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Colin Bannon, LG grad, sells script to Netflix ‘high six figures’

By Cathy DeDe, Chronicle Managing Editor

Colin Bannon, 34, has sold First Ascent, a horror script with a mountain climbing theme and supernatural aspects, to Netflix for a price the Hollywood website Deadline calls “the high six figures.”

Colin Bannon

“It was two weeks of madness,” the 2003 Lake George grad told The Chronicle in a phone interview from his home in Los Angeles.

“Mostly it was happening without me. I’m not involved in negotiations. But I’d get a call: ‘The script is in this movie star’s hands, with this head of studio, this director is looking at it.’ I mean, I just made this stuff [the script] up and — what the hell? It’s weird.”

Deadline, touting the story on Monday as Exclusive!, exclaimed, “In a last fevered auction before the holidays, Netflix prevailed and paid high six figures for First Ascent, a genre script by Colin Bannon with a female lead set in the world of mountain climbing.”

Deadline’s Mike Fleming, Jr., wrote, “There were eight bids on the table — some with acting or director attachments….” Then, “Netflix put a big offer on the table with a ticking clock,” and the deal closed “right before” it was to expire.

Producers include Ridley Scott’s company Scott Free. Jake Scott, Ridley’s son and himself a mountain climber, is slated to direct.

First Ascent is about a free solo climber who, two years after a near-fatal accident, returns with a film crew to document her attempt at a yet-unclimbed 4,000-foot rock wall in China.

Dubbed a “genre” script, the horror or psychological thriller movie features supernatural elements as well.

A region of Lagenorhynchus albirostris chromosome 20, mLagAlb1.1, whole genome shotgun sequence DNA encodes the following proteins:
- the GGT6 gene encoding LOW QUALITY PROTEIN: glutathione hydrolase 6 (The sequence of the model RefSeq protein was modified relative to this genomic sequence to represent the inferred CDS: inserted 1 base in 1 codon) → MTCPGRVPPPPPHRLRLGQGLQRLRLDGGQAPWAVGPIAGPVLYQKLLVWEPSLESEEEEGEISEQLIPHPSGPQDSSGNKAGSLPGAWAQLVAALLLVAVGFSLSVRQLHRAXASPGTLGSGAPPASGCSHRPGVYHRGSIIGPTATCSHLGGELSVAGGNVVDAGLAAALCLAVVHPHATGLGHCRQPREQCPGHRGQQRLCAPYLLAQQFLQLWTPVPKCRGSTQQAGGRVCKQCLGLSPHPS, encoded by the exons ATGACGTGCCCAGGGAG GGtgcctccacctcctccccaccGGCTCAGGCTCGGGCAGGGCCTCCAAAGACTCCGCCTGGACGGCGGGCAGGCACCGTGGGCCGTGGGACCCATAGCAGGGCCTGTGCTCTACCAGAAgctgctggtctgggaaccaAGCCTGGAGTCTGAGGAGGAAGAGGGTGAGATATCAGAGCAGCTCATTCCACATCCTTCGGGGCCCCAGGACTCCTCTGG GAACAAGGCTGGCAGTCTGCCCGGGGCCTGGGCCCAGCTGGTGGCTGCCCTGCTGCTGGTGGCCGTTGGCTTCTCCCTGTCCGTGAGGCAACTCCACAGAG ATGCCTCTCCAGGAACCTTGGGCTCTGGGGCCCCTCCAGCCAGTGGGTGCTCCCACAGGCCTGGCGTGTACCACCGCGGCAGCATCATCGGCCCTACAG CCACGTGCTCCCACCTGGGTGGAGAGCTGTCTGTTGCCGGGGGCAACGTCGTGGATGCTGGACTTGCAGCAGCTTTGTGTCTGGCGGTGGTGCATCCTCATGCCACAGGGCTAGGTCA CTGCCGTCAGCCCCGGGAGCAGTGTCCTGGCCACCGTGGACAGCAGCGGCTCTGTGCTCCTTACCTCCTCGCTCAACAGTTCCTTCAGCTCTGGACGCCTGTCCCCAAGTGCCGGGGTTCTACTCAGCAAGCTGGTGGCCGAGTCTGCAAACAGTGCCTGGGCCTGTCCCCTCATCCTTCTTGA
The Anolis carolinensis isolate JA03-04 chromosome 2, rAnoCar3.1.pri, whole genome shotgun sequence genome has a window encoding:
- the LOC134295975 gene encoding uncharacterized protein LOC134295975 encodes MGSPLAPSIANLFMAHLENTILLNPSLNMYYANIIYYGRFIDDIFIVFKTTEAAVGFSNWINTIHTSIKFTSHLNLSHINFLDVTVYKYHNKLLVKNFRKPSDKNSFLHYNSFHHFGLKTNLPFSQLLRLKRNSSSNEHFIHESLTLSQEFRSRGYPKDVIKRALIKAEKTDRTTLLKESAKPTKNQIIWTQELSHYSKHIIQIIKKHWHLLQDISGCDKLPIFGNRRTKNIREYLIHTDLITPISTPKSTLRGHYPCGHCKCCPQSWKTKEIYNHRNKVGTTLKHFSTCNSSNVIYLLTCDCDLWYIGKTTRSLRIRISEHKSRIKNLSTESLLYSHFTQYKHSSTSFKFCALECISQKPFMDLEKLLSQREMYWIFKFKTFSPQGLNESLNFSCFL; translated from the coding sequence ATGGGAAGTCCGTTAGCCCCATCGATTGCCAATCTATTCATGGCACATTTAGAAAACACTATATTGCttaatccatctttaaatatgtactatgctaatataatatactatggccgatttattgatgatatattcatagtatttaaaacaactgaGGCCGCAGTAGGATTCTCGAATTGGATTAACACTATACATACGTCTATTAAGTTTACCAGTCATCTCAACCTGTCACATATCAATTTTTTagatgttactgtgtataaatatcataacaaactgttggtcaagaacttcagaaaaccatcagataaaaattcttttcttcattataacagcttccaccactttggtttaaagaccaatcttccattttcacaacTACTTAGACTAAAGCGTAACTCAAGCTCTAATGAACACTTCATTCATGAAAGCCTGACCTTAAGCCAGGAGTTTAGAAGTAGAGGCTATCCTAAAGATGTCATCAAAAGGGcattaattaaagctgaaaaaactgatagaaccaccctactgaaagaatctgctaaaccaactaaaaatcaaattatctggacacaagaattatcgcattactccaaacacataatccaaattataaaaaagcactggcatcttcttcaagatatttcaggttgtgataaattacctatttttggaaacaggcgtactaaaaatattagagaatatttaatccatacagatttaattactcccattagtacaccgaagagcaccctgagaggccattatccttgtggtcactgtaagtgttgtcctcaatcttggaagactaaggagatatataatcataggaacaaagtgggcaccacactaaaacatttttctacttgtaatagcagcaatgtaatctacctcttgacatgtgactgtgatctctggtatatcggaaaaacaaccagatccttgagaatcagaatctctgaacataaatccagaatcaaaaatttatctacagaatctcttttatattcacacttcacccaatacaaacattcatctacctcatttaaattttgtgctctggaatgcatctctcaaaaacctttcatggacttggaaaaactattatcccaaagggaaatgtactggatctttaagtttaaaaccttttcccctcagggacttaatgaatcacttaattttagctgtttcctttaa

Six months ago Colin sold another script, Holdout, to Netflix, also with Scott Free on board. It’s about a woman who refuses to leave her home when a hurricane is about to hit, Mr. Bannon said.

He said a third film, called The Interventionist, became a turning point in his career when it was included on the 2018 Black List, deemed Hollywood’s best unproduced screenplays. It, too, incorporates supernatural elements in a story about a family and their drug-addicted daughter.

Colin said, “It’s all still in the very beginning stages. It could be next year before they start filming.”

He said he’s currently receiving producer’s notes and doing rewrites on Hold Out. Once that’s done, he’ll go right into the same for First Ascent.

“It’s a lot,” he says. “I am very happy to collaborate with these producers.” He says he doesn’t only do horror — and in fact, has a comedy he’s shopping out — “but I’m on a roll with the horror, and it’s so much fun writing it. There are no rules except the rules you write, and there are all the metaphors. You can kind of sneak in more elevated themes.”

Colin says his success has been a decade in the making, “but I have started to click here….It does take that much time. I call it a war of attrition.”

“I’ve been working at the craft, writing and filmmaking since I got here,” he says.

He moved to L.A. shortly after Love Conquers Paul conquered Glens Falls. He filmed the romantic comedy, his first feature, here in 2007; the final cut premiered at Crandall Public Library in 2009.

He says since then, he supported himself with a variety of gigs including as assistant to filmmaker Nick Cassavetes on two films, and as location manager on an Indiana Jones movie.

For the past year and a half, however, he’s been writing full-time “on a lot of projects.” He said, “I have a manager and an agent, and I’ve started to get fans around Hollywood,” through the Black List, among other notables, and also a similar compilation called The Hit List.

Colin, the son of Dr. David and Connie Bannon, said he came out to California “without too many expectations” — but “the dream was to direct.”

He says it is still his goal. “You get there through the writing,” he said.

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